Donald Trump’s trade boogeyman, the U.S. goods deficit, has just grown bigger

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WASHINGTON — The biggest complaint of the Trump administration as it seeks to renegotiate trade arrangements has just gotten bigger: the U.S. trade deficit ballooned to its highest level in a decade in Donald Trump’s first year in office.

Figures released Tuesday show the U.S. deficit in goods and services swelled 12 per cent last year, driven mainly by imbalances with China, then India and to a lesser extent Mexico and Germany, with goods trade with Canada representing a comparably small fraction.

Trump’s team keeps citing these imbalances as the reason to renegotiate NAFTA, threaten the U.S.-Korea agreement, cancel American participation in the Trans-Pacific Partnership and increase trade actions against China.

An example of this came at the closing news conference of the last NAFTA round in Montreal, where the U.S. trade czar focused on the specific issue of the merchandise trade imbalance as the reason for renegotiating.

”Now I ask Canadians because we’re in Canada: Is it not fair for us to wonder whether this imbalance could in part be caused by the rules of NAFTA? Would Canada not ask this same question if the situation were reversed?” Robert Lighthizer said, as his Canadian counterpart, Chrystia Freeland, stood next to him, staring straight ahead.

”So we need to modernize and we need to rebalance.”

His critics say this idea is off-base on multiple fronts.

A survey of leading economists from the University of Chicago finds almost no support for the notion that trade policy can fix these imbalances. Explaining their answers, the economists listed a variety of factors as causing deficits.

The Canadian government disputes there even is a deficit with the U.S. It says the goods imbalance is largely attributable to the U.S. need to import oil. And when trade in services is factored in, it says, the U.S. balance fares just fine.

The new U.S. Census figures show the deficit in goods with Canada grew to more than $17 billion last year from $11 billion the previous year. Also Tuesday, new Canadian figures show Canada’s own global trade deficit surged in late 2017 with an increase in imports.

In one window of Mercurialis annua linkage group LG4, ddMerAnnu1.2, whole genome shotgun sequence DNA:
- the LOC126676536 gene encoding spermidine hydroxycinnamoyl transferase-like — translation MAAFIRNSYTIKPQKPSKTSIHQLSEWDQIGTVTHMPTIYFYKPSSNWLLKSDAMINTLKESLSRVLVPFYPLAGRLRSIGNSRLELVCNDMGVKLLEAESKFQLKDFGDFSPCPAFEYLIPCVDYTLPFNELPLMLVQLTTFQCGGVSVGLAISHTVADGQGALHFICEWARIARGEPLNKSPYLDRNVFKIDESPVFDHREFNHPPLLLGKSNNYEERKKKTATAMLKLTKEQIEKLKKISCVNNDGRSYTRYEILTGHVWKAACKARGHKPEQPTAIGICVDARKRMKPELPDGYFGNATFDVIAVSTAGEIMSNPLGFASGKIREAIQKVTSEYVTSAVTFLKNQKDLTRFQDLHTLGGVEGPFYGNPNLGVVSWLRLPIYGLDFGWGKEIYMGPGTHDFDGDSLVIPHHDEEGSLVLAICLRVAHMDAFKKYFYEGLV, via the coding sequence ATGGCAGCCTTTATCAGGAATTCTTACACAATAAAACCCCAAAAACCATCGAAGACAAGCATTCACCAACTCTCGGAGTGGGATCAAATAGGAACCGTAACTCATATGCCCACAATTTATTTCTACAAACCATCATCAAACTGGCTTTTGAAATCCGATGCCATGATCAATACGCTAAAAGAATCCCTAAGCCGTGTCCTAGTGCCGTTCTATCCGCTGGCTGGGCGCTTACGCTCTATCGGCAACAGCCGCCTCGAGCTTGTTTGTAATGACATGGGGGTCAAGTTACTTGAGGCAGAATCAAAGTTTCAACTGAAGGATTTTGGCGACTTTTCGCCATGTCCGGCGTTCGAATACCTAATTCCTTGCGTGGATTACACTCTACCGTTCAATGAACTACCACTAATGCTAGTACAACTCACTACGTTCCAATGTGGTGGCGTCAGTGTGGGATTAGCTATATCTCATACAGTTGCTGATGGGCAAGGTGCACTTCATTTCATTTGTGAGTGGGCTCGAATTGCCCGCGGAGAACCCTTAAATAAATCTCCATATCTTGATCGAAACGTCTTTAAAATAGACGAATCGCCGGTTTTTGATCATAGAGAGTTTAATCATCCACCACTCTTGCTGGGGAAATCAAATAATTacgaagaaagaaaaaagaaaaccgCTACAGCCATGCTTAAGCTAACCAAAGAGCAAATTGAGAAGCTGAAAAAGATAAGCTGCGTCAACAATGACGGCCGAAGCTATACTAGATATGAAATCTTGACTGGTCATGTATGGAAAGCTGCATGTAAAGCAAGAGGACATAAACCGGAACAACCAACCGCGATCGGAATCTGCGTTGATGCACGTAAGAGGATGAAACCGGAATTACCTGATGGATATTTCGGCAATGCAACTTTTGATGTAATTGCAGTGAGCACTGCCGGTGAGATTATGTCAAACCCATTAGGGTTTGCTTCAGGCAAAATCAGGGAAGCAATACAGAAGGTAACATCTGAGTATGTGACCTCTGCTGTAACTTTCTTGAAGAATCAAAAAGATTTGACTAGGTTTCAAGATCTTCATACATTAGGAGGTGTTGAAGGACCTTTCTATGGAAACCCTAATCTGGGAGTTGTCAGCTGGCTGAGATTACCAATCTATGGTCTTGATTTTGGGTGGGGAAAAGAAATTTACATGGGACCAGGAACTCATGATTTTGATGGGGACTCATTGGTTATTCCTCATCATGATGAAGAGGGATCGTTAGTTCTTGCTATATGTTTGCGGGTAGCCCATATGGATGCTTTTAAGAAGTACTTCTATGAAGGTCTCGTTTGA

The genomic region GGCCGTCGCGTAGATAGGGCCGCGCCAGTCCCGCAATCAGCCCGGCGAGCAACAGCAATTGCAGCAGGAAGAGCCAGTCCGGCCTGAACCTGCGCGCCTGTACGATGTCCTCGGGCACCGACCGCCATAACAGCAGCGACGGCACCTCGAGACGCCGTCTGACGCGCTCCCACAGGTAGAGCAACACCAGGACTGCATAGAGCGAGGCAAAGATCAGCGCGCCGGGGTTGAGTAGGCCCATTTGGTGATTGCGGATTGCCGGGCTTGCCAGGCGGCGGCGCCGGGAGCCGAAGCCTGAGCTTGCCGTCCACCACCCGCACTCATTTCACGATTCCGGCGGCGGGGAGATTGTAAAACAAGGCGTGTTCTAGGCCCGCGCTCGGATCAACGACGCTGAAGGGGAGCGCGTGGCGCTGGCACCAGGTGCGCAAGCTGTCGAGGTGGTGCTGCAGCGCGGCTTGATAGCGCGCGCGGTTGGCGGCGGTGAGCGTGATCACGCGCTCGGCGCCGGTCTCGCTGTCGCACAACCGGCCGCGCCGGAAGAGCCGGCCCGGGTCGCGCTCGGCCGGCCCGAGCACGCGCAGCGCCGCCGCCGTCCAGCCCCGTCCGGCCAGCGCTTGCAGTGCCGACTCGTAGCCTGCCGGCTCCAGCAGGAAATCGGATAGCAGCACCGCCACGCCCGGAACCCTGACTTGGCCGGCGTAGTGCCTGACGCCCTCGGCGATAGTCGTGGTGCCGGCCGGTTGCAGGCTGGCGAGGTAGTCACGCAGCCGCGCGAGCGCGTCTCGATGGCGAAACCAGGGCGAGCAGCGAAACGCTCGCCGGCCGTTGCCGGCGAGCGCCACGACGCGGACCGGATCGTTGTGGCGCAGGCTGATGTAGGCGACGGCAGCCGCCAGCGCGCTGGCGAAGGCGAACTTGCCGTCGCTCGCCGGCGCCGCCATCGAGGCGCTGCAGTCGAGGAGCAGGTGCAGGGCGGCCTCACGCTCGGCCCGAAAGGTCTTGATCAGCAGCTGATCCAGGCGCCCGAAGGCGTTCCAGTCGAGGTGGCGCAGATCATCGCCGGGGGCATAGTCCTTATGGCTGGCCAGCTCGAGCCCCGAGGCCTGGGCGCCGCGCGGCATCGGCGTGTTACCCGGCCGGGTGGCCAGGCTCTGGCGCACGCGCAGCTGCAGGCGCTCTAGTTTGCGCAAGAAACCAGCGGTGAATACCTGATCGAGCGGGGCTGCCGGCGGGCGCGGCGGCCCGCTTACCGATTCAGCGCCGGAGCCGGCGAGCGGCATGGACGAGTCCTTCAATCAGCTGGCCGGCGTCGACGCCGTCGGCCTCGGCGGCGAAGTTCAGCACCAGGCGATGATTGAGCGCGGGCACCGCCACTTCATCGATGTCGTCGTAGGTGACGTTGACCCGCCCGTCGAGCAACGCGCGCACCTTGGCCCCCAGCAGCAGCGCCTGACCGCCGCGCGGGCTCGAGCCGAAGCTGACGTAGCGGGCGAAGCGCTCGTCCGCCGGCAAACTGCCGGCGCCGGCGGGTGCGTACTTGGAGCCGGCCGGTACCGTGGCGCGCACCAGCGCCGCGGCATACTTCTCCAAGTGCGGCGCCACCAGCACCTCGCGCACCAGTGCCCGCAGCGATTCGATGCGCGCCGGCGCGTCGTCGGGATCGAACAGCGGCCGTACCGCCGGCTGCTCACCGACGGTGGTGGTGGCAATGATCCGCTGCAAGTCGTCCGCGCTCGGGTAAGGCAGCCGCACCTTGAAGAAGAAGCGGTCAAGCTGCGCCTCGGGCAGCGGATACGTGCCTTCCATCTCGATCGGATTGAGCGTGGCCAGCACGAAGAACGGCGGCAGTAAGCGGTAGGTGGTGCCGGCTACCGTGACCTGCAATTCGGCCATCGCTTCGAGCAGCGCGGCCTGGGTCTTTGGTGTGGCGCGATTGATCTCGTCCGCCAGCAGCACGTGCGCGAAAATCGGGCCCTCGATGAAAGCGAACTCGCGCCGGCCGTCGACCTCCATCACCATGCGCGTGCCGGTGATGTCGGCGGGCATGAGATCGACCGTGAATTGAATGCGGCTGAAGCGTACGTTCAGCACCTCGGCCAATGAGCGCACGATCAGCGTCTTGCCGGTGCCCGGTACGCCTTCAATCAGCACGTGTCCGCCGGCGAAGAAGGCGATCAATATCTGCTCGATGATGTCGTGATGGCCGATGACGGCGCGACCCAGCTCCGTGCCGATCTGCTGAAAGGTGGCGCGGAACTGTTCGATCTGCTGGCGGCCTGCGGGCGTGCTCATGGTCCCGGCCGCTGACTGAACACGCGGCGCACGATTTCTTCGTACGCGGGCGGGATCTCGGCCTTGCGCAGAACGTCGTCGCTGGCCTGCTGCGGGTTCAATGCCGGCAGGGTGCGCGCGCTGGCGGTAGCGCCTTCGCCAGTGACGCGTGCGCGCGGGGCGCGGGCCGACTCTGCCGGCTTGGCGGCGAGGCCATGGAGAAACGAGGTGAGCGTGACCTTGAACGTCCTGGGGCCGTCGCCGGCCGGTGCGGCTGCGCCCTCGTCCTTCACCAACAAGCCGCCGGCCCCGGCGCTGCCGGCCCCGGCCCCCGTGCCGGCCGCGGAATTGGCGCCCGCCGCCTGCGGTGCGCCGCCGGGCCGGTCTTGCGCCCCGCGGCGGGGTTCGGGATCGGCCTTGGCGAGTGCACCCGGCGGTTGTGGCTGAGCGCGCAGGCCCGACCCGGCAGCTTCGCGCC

In overall goods trade, the new figures show the U.S. with an $800 billion global deficit in trade excluding services. Canada accounts for about two per cent of that; Mexico and Germany for about eight per cent; India for 12 per cent and China for 46 per cent.

An economist at Scotiabank says fixing NAFTA won’t fix this.

Rather, he says, American policy-makers have been making choices in domestic policy that are destined to make these numbers worse. As an example, he points to the recent tax reforms, which he said will drive up spending, increase imports and deepen the trade deficit.

”Neither the bilateral balances nor the overall deficit are a function of trade policy,” said Brett House, deputy chief economist at Scotiabank.

”Instead (the deficit numbers) reflect U.S. consumption running persistently ahead of U.S. savings. With the recent fiscal reforms in the U.S. and wider federal budget deficits in the offing, that U.S. consumption-savings imbalance is set to get worse. Combined with a relatively still-strong U.S. dollar, U.S. trade deficits are set to keep widening because of domestic U.S. economic choices.”

Alexander Panetta, The Canadian Press

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